Simpson Group was a family business. Now it’s not. Do you think that in itself an important shift?
The brand is really the family! People know the Simpson Group and it’s remaining the Simpson Group.
I don’t think it makes any difference to how a company operates in terms of being a ‘family’ company or not outside of that. And at the end of the day, Mark Simpson is still at the end of the phone!
Dean Williams has referred to a three-year business plan - to drive forward future growth plans in both retail and in new vertical sectors - and with continued investment in technology to create high value jobs. Can tell me more?
Retail has been our traditional arena as you know, but there are other markets out there that fit with our capabilities and we need to explore those. We need to diversify beyond retail - which will remain our bread and butter - and if we can get our automation right we can create higher value jobs within the factory, especially for certain markets that will be somewhat new to us.
The three-year business plan started November 2017 [the company’s financial year ends 31 October], and the aim is to increase profit as well as turnover. We see particular opportunity for delivering print solutions - of the type we already process - in areas like the coatings and horticulture markets.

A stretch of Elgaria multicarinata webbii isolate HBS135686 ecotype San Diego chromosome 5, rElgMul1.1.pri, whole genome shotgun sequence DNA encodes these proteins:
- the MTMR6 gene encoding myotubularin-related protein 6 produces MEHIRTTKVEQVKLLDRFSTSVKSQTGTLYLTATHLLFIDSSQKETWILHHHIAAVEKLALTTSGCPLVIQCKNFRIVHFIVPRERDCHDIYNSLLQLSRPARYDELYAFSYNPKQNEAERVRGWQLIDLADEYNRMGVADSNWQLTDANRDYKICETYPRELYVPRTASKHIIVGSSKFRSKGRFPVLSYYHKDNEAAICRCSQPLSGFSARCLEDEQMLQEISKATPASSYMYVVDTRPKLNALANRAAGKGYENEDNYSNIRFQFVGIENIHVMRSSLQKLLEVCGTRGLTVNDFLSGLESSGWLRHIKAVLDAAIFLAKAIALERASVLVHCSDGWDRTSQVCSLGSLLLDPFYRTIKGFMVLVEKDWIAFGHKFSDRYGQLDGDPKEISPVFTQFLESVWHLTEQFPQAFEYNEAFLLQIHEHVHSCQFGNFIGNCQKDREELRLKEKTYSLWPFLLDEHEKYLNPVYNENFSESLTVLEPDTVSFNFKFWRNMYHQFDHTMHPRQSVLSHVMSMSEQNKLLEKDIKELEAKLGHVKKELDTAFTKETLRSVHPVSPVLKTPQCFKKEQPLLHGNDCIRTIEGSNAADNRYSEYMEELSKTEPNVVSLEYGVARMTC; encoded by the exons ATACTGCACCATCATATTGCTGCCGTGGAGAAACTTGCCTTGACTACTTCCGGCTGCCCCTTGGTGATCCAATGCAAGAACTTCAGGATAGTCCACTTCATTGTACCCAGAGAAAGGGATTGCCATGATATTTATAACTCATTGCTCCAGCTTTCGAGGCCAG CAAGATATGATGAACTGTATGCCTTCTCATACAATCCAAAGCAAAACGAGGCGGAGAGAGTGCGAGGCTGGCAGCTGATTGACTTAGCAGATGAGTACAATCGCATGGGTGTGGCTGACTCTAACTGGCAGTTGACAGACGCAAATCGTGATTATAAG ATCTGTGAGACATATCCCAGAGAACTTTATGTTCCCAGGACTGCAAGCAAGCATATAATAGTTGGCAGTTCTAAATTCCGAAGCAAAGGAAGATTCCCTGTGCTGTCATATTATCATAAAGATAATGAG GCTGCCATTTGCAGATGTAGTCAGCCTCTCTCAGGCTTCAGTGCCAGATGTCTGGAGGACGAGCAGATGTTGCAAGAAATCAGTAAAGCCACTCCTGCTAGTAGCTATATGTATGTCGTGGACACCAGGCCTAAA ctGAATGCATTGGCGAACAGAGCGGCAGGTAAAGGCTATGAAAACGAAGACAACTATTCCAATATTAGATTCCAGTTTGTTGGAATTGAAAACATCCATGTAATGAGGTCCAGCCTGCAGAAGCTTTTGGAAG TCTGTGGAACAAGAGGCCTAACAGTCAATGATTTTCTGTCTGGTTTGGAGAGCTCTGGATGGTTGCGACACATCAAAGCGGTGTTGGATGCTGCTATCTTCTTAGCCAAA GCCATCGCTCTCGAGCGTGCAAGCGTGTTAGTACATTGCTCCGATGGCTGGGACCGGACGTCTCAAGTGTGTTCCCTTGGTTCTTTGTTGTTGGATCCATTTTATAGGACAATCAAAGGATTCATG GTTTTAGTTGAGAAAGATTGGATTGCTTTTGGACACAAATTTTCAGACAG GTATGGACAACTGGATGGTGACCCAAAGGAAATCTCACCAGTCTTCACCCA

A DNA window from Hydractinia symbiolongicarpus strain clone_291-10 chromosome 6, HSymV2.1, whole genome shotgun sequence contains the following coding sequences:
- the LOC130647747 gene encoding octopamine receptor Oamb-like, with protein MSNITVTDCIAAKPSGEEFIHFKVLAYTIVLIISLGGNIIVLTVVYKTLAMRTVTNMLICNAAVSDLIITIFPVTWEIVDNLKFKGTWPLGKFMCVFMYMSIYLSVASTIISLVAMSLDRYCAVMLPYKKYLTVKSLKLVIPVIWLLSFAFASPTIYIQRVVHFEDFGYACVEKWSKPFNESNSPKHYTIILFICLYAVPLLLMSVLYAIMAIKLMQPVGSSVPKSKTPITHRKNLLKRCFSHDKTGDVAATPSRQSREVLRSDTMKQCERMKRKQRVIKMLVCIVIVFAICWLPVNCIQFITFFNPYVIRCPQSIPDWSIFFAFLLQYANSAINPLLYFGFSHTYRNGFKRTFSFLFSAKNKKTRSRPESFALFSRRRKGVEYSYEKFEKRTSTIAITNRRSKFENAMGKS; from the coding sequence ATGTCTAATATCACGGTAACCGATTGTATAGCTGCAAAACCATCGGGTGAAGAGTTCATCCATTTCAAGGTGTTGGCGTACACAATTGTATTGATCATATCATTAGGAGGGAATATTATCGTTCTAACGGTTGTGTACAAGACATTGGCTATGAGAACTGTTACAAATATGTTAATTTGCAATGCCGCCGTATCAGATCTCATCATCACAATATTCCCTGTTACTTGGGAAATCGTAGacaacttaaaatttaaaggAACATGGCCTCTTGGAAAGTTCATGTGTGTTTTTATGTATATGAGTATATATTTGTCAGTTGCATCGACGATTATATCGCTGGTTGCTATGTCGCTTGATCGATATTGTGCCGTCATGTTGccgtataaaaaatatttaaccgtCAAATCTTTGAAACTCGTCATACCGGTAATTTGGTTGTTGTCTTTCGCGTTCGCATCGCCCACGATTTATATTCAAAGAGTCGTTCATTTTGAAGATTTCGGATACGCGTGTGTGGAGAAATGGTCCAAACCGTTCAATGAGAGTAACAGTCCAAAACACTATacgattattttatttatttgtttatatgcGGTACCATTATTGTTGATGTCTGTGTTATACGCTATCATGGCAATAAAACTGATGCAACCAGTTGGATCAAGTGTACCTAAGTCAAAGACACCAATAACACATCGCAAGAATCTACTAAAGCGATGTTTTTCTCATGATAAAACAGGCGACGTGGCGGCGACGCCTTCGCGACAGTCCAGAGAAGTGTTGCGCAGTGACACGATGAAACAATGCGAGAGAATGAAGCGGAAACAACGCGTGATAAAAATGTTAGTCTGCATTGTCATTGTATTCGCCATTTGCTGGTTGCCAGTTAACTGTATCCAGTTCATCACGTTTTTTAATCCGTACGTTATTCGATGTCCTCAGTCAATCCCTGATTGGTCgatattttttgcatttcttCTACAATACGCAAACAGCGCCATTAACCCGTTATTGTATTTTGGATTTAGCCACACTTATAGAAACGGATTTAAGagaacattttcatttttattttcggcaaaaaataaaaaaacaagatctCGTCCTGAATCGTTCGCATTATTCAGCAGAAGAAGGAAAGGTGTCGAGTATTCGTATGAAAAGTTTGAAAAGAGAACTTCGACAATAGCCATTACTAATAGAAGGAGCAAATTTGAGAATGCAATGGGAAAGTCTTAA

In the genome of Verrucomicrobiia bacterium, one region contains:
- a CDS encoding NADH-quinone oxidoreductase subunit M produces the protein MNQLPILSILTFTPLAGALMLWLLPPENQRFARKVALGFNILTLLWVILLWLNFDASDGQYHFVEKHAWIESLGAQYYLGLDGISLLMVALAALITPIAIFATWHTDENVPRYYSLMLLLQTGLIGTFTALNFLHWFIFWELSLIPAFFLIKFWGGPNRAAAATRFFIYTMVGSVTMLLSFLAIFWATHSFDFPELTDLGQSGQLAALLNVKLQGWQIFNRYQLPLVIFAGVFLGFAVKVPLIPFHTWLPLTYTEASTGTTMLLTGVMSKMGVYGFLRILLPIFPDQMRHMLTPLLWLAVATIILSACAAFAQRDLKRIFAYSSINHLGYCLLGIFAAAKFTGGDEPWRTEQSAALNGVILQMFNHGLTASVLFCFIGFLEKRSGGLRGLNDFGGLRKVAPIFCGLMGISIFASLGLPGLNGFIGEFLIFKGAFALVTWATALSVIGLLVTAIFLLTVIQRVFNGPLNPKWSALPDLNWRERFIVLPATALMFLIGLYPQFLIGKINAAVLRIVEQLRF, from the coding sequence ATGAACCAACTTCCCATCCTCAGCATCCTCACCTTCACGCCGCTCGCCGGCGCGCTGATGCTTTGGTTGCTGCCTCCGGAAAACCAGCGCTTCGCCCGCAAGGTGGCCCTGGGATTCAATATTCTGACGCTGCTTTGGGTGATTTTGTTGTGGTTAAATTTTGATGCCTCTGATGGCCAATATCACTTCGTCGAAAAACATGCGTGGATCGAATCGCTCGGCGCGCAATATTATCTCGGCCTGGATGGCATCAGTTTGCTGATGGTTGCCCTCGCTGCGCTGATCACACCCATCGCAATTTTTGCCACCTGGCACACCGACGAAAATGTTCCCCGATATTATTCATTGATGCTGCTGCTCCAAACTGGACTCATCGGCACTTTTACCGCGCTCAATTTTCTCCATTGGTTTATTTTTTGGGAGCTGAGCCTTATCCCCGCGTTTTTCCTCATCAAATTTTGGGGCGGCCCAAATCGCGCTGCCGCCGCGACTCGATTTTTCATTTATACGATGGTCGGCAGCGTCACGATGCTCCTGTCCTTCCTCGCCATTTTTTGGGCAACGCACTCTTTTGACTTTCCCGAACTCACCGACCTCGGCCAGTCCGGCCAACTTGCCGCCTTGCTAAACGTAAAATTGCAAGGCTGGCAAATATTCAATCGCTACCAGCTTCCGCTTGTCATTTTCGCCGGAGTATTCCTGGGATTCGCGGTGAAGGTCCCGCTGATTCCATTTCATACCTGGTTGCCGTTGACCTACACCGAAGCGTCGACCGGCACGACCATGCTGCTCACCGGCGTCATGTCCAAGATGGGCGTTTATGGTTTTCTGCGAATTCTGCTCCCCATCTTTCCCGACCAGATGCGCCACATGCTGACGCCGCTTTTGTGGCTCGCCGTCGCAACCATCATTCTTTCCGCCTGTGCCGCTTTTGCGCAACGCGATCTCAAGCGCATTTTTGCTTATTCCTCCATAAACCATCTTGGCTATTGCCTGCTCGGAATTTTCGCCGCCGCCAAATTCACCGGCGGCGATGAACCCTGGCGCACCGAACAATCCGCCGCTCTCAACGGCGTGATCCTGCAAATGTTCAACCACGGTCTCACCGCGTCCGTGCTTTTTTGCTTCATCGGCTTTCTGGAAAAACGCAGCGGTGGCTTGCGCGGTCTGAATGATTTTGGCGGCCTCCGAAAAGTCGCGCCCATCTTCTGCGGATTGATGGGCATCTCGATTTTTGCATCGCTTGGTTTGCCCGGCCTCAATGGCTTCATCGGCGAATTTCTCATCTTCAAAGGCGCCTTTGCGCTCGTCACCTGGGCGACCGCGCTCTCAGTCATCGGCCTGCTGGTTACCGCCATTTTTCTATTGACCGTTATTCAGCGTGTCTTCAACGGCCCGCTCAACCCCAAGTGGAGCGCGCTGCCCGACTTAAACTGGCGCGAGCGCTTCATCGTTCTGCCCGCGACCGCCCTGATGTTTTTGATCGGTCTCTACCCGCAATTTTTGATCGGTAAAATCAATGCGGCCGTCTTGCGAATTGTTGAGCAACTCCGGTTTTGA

We are now doing quite a few units - FSDUs etc. to hold tins of paint or whatever - for the coatings market. The actual printed product may be classed as print for the retail space in that the units are being used to hold items to be sold - but it’s a different set of customers that we’re dealing with. We are making the units for the coatings companies not for the retailer.
We are continually looking at new markets, and always have done, and that will continue to be the case.
In terms of investment in technology that’s an ongoing situation. There’s nothing specifically that we’ve decided to purchase. We’ve got all the main bases covered.
The Simpson Group is an £11m turnover business with more than 100 staff at its NE HQ, and a satellite operation in Langley. Given your three year plan, should we expect it to look much different by the end of 2020?